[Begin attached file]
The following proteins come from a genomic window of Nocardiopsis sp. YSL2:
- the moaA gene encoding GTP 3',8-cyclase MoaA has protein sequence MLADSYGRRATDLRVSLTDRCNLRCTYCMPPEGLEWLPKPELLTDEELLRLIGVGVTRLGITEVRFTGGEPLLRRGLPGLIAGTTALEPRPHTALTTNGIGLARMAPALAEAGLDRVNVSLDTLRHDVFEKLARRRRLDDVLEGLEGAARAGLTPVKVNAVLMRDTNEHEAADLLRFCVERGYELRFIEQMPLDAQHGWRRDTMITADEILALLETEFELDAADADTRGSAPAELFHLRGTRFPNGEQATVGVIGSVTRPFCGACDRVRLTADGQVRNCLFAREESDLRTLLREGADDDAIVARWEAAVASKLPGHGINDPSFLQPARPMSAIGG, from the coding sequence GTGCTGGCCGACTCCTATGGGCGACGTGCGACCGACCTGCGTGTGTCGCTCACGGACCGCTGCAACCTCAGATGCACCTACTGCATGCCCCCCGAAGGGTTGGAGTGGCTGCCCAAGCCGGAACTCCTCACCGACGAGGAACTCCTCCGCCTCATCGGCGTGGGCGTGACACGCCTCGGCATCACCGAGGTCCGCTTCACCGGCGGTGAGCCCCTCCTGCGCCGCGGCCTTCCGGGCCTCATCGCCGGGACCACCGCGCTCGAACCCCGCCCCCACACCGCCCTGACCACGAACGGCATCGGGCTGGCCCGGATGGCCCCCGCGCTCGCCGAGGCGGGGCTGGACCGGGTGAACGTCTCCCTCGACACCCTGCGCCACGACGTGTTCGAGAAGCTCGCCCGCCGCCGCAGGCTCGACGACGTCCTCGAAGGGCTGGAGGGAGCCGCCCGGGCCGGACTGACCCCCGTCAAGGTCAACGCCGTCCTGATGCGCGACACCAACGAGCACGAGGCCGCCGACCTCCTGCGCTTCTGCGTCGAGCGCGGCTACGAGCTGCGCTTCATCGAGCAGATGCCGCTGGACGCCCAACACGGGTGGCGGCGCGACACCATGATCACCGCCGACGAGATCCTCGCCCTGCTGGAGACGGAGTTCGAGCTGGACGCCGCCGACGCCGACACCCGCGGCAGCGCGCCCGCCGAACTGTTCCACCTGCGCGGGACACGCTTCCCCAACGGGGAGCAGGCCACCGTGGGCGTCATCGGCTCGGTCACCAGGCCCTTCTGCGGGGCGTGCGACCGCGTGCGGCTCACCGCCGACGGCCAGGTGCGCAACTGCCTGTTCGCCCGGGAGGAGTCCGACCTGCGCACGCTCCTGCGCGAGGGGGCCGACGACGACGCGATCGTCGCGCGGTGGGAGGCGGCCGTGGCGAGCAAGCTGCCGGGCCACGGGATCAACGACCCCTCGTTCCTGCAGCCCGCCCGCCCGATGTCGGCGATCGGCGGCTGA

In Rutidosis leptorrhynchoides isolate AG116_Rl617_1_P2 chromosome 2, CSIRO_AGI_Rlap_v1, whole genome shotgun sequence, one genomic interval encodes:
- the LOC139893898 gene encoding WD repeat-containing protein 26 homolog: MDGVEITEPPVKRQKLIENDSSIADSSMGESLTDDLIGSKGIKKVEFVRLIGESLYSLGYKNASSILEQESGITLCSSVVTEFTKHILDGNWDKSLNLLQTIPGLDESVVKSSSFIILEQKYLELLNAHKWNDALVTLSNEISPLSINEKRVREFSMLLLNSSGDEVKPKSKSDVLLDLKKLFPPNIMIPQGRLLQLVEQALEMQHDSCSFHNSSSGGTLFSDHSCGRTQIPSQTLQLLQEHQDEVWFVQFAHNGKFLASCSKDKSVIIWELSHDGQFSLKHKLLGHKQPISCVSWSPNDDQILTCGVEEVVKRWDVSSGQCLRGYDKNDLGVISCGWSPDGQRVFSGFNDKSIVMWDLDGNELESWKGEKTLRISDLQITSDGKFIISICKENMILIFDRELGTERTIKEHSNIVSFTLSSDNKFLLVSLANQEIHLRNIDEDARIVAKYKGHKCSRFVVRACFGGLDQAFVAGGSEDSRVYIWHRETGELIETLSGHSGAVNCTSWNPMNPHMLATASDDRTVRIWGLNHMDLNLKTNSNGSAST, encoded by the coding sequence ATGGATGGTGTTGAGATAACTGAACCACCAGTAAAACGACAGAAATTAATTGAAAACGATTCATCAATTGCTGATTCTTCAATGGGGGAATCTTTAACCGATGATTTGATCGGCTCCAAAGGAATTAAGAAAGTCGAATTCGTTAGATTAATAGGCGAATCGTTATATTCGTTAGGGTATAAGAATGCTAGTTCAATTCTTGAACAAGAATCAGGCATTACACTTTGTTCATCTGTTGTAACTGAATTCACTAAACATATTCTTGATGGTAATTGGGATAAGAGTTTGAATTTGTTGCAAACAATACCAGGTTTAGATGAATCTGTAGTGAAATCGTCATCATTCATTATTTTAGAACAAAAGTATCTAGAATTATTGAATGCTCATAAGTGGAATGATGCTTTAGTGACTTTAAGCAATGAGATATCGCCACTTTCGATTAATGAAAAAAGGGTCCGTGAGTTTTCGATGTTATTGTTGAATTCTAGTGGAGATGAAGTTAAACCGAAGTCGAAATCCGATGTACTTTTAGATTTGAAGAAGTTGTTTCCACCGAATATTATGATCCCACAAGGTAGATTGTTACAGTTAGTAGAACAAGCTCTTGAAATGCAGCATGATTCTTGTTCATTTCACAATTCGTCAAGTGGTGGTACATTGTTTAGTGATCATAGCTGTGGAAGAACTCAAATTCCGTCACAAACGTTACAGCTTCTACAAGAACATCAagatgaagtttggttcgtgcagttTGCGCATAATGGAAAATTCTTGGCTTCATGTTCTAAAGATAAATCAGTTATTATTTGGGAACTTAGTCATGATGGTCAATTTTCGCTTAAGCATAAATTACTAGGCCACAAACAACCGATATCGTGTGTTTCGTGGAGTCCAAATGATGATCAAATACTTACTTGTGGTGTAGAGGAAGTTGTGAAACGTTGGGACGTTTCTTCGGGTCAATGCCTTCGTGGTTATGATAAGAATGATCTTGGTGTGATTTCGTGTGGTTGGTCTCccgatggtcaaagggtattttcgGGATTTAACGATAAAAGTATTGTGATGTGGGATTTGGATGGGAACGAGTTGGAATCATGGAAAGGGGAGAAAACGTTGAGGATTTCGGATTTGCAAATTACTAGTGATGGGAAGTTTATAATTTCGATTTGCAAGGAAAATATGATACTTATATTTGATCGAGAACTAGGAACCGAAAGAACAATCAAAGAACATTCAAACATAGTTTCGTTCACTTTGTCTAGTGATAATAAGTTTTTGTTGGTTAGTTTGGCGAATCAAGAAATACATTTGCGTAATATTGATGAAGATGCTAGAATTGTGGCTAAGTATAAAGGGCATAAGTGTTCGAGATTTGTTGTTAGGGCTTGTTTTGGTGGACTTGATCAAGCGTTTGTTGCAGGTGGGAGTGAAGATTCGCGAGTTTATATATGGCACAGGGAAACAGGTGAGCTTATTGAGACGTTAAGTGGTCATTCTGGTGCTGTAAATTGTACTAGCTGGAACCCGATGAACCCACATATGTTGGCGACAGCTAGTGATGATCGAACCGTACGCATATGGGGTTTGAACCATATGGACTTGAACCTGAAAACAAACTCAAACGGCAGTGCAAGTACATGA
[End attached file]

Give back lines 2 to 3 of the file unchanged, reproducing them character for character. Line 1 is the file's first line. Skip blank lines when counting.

- the moaA gene encoding GTP 3',8-cyclase MoaA has protein sequence MLADSYGRRATDLRVSLTDRCNLRCTYCMPPEGLEWLPKPELLTDEELLRLIGVGVTRLGITEVRFTGGEPLLRRGLPGLIAGTTALEPRPHTALTTNGIGLARMAPALAEAGLDRVNVSLDTLRHDVFEKLARRRRLDDVLEGLEGAARAGLTPVKVNAVLMRDTNEHEAADLLRFCVERGYELRFIEQMPLDAQHGWRRDTMITADEILALLETEFELDAADADTRGSAPAELFHLRGTRFPNGEQATVGVIGSVTRPFCGACDRVRLTADGQVRNCLFAREESDLRTLLREGADDDAIVARWEAAVASKLPGHGINDPSFLQPARPMSAIGG, from the coding sequence GTGCTGGCCGACTCCTATGGGCGACGTGCGACCGACCTGCGTGTGTCGCTCACGGACCGCTGCAACCTCAGATGCACCTACTGCATGCCCCCCGAAGGGTTGGAGTGGCTGCCCAAGCCGGAACTCCTCACCGACGAGGAACTCCTCCGCCTCATCGGCGTGGGCGTGACACGCCTCGGCATCACCGAGGTCCGCTTCACCGGCGGTGAGCCCCTCCTGCGCCGCGGCCTTCCGGGCCTCATCGCCGGGACCACCGCGCTCGAACCCCGCCCCCACACCGCCCTGACCACGAACGGCATCGGGCTGGCCCGGATGGCCCCCGCGCTCGCCGAGGCGGGGCTGGACCGGGTGAACGTCTCCCTCGACACCCTGCGCCACGACGTGTTCGAGAAGCTCGCCCGCCGCCGCAGGCTCGACGACGTCCTCGAAGGGCTGGAGGGAGCCGCCCGGGCCGGACTGACCCCCGTCAAGGTCAACGCCGTCCTGATGCGCGACACCAACGAGCACGAGGCCGCCGACCTCCTGCGCTTCTGCGTCGAGCGCGGCTACGAGCTGCGCTTCATCGAGCAGATGCCGCTGGACGCCCAACACGGGTGGCGGCGCGACACCATGATCACCGCCGACGAGATCCTCGCCCTGCTGGAGACGGAGTTCGAGCTGGACGCCGCCGACGCCGACACCCGCGGCAGCGCGCCCGCCGAACTGTTCCACCTGCGCGGGACACGCTTCCCCAACGGGGAGCAGGCCACCGTGGGCGTCATCGGCTCGGTCACCAGGCCCTTCTGCGGGGCGTGCGACCGCGTGCGGCTCACCGCCGACGGCCAGGTGCGCAACTGCCTGTTCGCCCGGGAGGAGTCCGACCTGCGCACGCTCCTGCGCGAGGGGGCCGACGACGACGCGATCGTCGCGCGGTGGGAGGCGGCCGTGGCGAGCAAGCTGCCGGGCCACGGGATCAACGACCCCTCGTTCCTGCAGCCCGCCCGCCCGATGTCGGCGATCGGCGGCTGA

In Rutidosis leptorrhynchoides isolate AG116_Rl617_1_P2 chromosome 2, CSIRO_AGI_Rlap_v1, whole genome shotgun sequence, one genomic interval encodes: